The Awkward Life of Nkubakyeyo in Arab countries
Hundreds if not thousands of Ugandans these days leave the country every year for the Middle East Arab countries in search of greener pastures. However, testimonies of those those who have taken the plunge, narrate that they meet harsh realities of slavery.
Mike, not real name, abandoned his acting career here in Uganda to go to Dubai in search of a better paying job. He went through one of the more than 40 licensed labour recruitment agencies.
On reaching the Arab world, he encountered scary tales by Ugandans, mostly young women who had abandoned their original jobs and ventured into the ugly world of prostitution. Some explained that despite its enormous risks, the unenviable profession offered them more money but also that they had escaped the hostile life of slavery that was being meted out by their bosses in the Arab world.
Mike narrates to the Sunrise’s Allen Kisakye what most of the people go through.
Most workers go through the licensed labour companies. Most of these companies run hostels in Arab capitals such as Dubai, where they keep their newly arrived workers on the standby for anyone who wants them. But on arrival in Arab countries, most people, particularly girls, are forced to surrender their passports to the recruiting agency. This is done so that the worker can stay with the employer for an agreed period and not run away before the expiry of their contract.
For most girls, life usually takes an abrupt turn for the worse when they are forced to live a life of a slave at the hands of Arab boss. There is a deeply entrenched culture of slave ownership in the Arab world. Many people there, apparently believe that keeping a slave, more so a black person, is a sign of prestige.
Beyond owning a slave, many workers are loaded with all the house chores that forces them to wake up at 5 in the morning work throughout the day and retire almost at midnight.
Slavery in the middle east today is not as crude as it were in biblical times where a slave had no rights whatsoever. Today, although the owner ensures that he pays for the transportation of the person from their home countries, in addition to providing food, shelter, and health insurance, many people are heaped with a lot of work, in addition to being dispossessed of their travel documents.
What comes after the worker has landed in the boss’s home is a not so pleasant tale. Many are beaten, sexually abused while others are forced to perform backbreaking domestic chores from dawn till dusk at measly pay.
Poor working conditions in Saudi Arabia forced the government of Uganda to demand from Saudi Arabia for formal contracts between the employers and the individual workers in 2015. This has helped to reduce on abuses as bosses discovered they had to be accountable to some office if they mistreated their worker.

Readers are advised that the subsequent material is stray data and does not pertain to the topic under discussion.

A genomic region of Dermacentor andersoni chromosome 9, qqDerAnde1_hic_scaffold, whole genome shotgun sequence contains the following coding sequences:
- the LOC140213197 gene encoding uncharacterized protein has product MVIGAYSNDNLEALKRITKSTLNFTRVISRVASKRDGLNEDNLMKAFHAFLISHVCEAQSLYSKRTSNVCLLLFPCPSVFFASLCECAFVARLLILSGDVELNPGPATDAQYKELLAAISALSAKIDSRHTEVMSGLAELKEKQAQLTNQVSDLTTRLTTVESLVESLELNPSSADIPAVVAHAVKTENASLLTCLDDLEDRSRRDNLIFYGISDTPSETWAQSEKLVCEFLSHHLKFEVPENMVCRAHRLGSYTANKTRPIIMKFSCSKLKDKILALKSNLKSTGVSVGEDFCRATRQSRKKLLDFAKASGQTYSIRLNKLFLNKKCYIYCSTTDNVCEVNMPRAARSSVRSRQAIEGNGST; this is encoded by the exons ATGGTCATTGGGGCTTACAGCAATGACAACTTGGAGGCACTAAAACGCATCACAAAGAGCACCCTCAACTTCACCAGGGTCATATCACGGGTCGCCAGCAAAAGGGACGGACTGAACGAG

This has not wiped out torture. In fact many girls tend to runaway, sometimes jumping over fences to seek refugee in police when conditions become unbearable. Last year owing to endless accounts of torture from hundreds of Ugandan born domestic workers forced the government to impose a temporary ban on exportation of people to work in this category. High demand from many unsuspecting Ugandan women, and promises of better treatment from the Arab countries resulted into the lifting of the ban recently.
Many of those who escape from their bosses however, go underground, where the biggest and most lucrative occupation is prostitution. Although prostitution is a high paying dark job, it is illegal and when caught, results into imprisonment or deportation. But even when not caught, there are accounts of prostitutes who get killed and thrown in the dessert.
In addition, most of those who engage in it, ensure they do not keep any identification documents with them. So they become nameless. The underground industry has created a lucrative market for Ugandan passports. Because most of those that engage in the ‘flesh trade’ had previously run away from slavery, they are paperless.
But after some years of engaging in prostitution and other illegal underground businesses, many eventually reach a point of wanting to return home. Without papers, they cannot. The only way out, it has emerged, is to buy a valid passport on the open market.
To many Arabs, blacks are similar. The moment one presents a valid passport to emigration officers, they are given the green light without any serious scrutiny.
Arrival at Entebbe is where matters get more complicated as Ugandan immigration officers are more likely to detect the inconsistencies. According to reports from colleagues, many tend to bribe their way to sneak back into the country on forged documents. There are claims that people with such documents prepare at least $2oom along with the fake passports in order to let the man/woman in.
A single passport can be sold at Ushs8-9m. When a person is not planning to come back to Uganda very soon, he/she sales off their passport to someone coming back. And when time reaches when that person wants to came back he/she also buys from another one.
Timothy Atwiine, the Public Relations Officer at Ministry Of Internal Affairs, the Ministry is aware of such instances. However he adds that when they get people using passports that are not theirs, they confiscate them are penalize. This is done because it’s considered to be a National threat and Immigration can not allow anyone to use a passport that is not his or her on entering the country.